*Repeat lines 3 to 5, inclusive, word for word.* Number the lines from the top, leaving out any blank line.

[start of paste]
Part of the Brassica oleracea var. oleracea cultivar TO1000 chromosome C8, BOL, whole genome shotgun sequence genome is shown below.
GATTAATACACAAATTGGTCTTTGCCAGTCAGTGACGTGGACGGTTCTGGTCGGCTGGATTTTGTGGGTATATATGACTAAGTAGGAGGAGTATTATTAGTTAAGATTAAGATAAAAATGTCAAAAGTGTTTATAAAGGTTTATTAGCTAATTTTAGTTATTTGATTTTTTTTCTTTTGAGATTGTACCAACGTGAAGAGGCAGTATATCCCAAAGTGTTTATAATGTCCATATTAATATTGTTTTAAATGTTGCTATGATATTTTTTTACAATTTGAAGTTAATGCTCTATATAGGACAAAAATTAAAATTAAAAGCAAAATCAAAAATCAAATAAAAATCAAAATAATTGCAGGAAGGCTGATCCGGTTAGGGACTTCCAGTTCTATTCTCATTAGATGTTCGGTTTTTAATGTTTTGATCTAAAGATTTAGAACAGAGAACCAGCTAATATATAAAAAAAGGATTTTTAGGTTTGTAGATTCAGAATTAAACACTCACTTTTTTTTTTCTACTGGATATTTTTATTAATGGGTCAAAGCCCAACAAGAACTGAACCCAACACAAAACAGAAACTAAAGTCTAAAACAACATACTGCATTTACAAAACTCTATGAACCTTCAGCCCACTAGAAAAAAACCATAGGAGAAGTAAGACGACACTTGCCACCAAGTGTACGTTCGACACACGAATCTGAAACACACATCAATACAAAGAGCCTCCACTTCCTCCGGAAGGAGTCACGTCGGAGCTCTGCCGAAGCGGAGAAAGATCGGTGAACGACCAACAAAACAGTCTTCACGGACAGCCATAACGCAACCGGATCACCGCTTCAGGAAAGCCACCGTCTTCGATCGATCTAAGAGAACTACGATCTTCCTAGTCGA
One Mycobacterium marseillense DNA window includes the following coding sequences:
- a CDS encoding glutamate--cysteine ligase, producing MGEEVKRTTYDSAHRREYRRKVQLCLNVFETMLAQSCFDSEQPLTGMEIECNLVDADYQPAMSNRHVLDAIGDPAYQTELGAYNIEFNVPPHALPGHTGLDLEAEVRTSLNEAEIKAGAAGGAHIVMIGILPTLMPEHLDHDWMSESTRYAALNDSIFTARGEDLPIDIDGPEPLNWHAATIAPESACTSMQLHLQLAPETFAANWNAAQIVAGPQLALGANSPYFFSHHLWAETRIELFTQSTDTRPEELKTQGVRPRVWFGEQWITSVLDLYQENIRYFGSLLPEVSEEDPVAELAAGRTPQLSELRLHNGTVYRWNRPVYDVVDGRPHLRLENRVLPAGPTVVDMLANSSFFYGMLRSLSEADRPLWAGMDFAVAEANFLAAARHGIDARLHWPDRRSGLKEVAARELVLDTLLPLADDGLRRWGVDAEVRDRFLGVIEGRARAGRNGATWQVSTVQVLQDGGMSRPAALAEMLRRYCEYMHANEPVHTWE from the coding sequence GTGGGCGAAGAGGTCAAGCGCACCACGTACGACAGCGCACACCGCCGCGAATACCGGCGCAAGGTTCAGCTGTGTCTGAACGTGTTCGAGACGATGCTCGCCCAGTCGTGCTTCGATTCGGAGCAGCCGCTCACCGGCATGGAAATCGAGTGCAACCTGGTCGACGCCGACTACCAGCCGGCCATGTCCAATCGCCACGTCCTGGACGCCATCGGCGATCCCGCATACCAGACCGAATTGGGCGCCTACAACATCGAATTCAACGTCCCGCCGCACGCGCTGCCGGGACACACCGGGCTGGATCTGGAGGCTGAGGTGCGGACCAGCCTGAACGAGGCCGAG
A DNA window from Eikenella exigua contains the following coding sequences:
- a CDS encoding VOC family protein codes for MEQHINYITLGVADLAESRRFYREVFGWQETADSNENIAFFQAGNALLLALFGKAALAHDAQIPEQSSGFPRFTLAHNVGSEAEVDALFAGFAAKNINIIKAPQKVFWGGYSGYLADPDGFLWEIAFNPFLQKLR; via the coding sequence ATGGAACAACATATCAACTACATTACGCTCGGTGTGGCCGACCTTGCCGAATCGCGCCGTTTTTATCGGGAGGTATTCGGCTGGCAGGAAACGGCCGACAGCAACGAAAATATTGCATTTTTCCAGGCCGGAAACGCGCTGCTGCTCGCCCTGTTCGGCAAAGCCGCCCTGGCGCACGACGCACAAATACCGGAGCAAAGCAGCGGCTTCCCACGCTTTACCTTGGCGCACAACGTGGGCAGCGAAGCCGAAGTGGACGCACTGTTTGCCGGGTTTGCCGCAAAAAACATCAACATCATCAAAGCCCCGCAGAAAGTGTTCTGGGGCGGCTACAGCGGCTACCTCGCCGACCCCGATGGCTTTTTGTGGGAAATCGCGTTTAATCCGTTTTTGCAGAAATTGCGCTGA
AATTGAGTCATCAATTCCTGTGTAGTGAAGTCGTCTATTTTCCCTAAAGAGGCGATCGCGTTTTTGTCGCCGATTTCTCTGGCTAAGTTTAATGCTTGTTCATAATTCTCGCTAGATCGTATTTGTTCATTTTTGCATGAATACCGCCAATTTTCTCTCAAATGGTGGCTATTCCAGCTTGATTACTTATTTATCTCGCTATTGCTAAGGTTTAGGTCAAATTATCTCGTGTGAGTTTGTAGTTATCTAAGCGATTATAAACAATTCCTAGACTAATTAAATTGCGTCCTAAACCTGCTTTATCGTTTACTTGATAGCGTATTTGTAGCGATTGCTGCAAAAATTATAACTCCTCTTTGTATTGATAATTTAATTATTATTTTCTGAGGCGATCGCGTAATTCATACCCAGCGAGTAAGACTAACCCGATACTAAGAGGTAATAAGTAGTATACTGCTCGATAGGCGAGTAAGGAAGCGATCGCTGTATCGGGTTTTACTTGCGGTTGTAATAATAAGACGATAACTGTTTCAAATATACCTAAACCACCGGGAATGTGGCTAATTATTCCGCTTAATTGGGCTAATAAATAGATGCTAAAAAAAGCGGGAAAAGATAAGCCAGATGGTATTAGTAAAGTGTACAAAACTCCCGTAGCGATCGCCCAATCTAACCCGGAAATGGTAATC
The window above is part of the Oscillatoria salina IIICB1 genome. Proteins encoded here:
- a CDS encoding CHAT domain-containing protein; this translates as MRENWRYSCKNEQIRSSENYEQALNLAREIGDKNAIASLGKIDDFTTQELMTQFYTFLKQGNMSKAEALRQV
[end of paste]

One Mycobacterium marseillense DNA window includes the following coding sequences:
- a CDS encoding glutamate--cysteine ligase, producing MGEEVKRTTYDSAHRREYRRKVQLCLNVFETMLAQSCFDSEQPLTGMEIECNLVDADYQPAMSNRHVLDAIGDPAYQTELGAYNIEFNVPPHALPGHTGLDLEAEVRTSLNEAEIKAGAAGGAHIVMIGILPTLMPEHLDHDWMSESTRYAALNDSIFTARGEDLPIDIDGPEPLNWHAATIAPESACTSMQLHLQLAPETFAANWNAAQIVAGPQLALGANSPYFFSHHLWAETRIELFTQSTDTRPEELKTQGVRPRVWFGEQWITSVLDLYQENIRYFGSLLPEVSEEDPVAELAAGRTPQLSELRLHNGTVYRWNRPVYDVVDGRPHLRLENRVLPAGPTVVDMLANSSFFYGMLRSLSEADRPLWAGMDFAVAEANFLAAARHGIDARLHWPDRRSGLKEVAARELVLDTLLPLADDGLRRWGVDAEVRDRFLGVIEGRARAGRNGATWQVSTVQVLQDGGMSRPAALAEMLRRYCEYMHANEPVHTWE from the coding sequence GTGGGCGAAGAGGTCAAGCGCACCACGTACGACAGCGCACACCGCCGCGAATACCGGCGCAAGGTTCAGCTGTGTCTGAACGTGTTCGAGACGATGCTCGCCCAGTCGTGCTTCGATTCGGAGCAGCCGCTCACCGGCATGGAAATCGAGTGCAACCTGGTCGACGCCGACTACCAGCCGGCCATGTCCAATCGCCACGTCCTGGACGCCATCGGCGATCCCGCATACCAGACCGAATTGGGCGCCTACAACATCGAATTCAACGTCCCGCCGCACGCGCTGCCGGGACACACCGGGCTGGATCTGGAGGCTGAGGTGCGGACCAGCCTGAACGAGGCCGAG
A DNA window from Eikenella exigua contains the following coding sequences: